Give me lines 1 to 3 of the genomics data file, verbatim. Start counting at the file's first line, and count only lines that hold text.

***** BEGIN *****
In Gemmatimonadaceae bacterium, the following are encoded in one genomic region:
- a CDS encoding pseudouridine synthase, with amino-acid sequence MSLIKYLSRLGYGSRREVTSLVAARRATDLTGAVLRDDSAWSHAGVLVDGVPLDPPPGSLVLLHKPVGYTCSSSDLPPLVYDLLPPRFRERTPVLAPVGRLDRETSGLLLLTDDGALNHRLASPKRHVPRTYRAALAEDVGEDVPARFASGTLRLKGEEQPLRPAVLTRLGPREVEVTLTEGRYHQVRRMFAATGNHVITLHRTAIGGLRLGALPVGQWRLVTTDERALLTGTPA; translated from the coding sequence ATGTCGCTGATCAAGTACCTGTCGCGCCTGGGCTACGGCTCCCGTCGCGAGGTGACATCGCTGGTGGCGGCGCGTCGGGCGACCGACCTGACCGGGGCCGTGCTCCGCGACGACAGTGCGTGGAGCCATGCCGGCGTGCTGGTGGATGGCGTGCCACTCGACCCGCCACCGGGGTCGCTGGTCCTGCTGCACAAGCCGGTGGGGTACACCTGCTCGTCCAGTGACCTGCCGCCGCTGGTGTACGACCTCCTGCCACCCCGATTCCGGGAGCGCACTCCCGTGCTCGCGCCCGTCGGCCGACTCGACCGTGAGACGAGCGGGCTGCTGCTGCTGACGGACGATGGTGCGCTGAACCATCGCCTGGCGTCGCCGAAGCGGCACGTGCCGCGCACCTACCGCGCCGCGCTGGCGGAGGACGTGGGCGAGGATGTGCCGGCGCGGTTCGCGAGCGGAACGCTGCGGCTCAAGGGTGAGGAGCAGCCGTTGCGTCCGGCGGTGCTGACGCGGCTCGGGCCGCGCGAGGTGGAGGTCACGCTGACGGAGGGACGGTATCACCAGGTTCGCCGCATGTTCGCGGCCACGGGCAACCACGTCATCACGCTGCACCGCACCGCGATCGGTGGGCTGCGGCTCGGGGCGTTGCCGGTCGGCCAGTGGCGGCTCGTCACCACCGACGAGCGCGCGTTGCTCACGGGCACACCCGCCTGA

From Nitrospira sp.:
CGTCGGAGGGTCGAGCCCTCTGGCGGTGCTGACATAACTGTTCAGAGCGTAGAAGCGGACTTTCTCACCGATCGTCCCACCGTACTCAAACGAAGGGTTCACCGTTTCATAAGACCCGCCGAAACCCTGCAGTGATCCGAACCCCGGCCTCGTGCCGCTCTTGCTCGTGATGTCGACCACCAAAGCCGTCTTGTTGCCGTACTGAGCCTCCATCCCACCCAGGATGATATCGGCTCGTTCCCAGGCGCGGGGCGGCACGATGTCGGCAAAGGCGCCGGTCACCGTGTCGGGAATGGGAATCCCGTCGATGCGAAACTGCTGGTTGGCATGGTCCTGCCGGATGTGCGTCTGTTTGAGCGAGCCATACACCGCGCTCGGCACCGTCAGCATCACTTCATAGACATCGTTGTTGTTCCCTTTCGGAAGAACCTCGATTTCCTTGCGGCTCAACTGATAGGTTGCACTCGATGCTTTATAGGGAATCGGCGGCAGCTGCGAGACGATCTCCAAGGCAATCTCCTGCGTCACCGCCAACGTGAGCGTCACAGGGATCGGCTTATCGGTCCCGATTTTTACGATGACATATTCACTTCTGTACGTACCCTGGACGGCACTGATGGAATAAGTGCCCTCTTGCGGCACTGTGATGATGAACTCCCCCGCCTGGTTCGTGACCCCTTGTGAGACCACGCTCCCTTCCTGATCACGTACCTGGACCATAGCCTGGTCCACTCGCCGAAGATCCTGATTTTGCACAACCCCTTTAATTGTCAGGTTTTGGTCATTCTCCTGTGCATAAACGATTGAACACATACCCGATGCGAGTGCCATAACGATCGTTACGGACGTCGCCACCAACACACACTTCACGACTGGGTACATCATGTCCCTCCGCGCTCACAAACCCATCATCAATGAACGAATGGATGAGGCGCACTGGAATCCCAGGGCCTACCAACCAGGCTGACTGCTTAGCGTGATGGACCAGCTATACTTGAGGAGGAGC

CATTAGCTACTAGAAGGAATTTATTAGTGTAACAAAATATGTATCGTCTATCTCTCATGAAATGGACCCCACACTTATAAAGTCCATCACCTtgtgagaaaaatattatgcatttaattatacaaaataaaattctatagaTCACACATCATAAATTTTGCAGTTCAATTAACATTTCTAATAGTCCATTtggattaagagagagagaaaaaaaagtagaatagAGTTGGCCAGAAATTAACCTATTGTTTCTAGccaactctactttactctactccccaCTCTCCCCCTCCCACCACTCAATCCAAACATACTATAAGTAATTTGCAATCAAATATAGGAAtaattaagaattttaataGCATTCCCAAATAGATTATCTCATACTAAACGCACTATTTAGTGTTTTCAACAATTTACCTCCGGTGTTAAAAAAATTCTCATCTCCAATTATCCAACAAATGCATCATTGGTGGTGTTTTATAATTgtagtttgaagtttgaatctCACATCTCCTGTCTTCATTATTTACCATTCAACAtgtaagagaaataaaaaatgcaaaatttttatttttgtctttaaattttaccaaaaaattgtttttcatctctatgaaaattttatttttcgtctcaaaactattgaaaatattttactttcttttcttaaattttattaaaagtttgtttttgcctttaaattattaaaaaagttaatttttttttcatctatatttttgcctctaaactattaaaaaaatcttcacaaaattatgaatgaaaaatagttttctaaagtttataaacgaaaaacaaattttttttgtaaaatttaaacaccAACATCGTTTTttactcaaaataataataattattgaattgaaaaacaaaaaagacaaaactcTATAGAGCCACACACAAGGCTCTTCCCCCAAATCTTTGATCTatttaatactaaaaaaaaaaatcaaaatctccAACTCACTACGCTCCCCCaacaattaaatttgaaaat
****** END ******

In Gemmatimonadaceae bacterium, the following are encoded in one genomic region:
- a CDS encoding pseudouridine synthase, with amino-acid sequence MSLIKYLSRLGYGSRREVTSLVAARRATDLTGAVLRDDSAWSHAGVLVDGVPLDPPPGSLVLLHKPVGYTCSSSDLPPLVYDLLPPRFRERTPVLAPVGRLDRETSGLLLLTDDGALNHRLASPKRHVPRTYRAALAEDVGEDVPARFASGTLRLKGEEQPLRPAVLTRLGPREVEVTLTEGRYHQVRRMFAATGNHVITLHRTAIGGLRLGALPVGQWRLVTTDERALLTGTPA; translated from the coding sequence ATGTCGCTGATCAAGTACCTGTCGCGCCTGGGCTACGGCTCCCGTCGCGAGGTGACATCGCTGGTGGCGGCGCGTCGGGCGACCGACCTGACCGGGGCCGTGCTCCGCGACGACAGTGCGTGGAGCCATGCCGGCGTGCTGGTGGATGGCGTGCCACTCGACCCGCCACCGGGGTCGCTGGTCCTGCTGCACAAGCCGGTGGGGTACACCTGCTCGTCCAGTGACCTGCCGCCGCTGGTGTACGACCTCCTGCCACCCCGATTCCGGGAGCGCACTCCCGTGCTCGCGCCCGTCGGCCGACTCGACCGTGAGACGAGCGGGCTGCTGCTGCTGACGGACGATGGTGCGCTGAACCATCGCCTGGCGTCGCCGAAGCGGCACGTGCCGCGCACCTACCGCGCCGCGCTGGCGGAGGACGTGGGCGAGGATGTGCCGGCGCGGTTCGCGAGCGGAACGCTGCGGCTCAAGGGTGAGGAGCAGCCGTTGCGTCCGGCGGTGCTGACGCGGCTCGGGCCGCGCGAGGTGGAGGTCACGCTGACGGAGGGACGGTATCACCAGGTTCGCCGCATGTTCGCGGCCACGGGCAACCACGTCATCACGCTGCACCGCACCGCGATCGGTGGGCTGCGGCTCGGGGCGTTGCCGGTCGGCCAGTGGCGGCTCGTCACCACCGACGAGCGCGCGTTGCTCACGGGCACACCCGCCTGA

From Nitrospira sp.: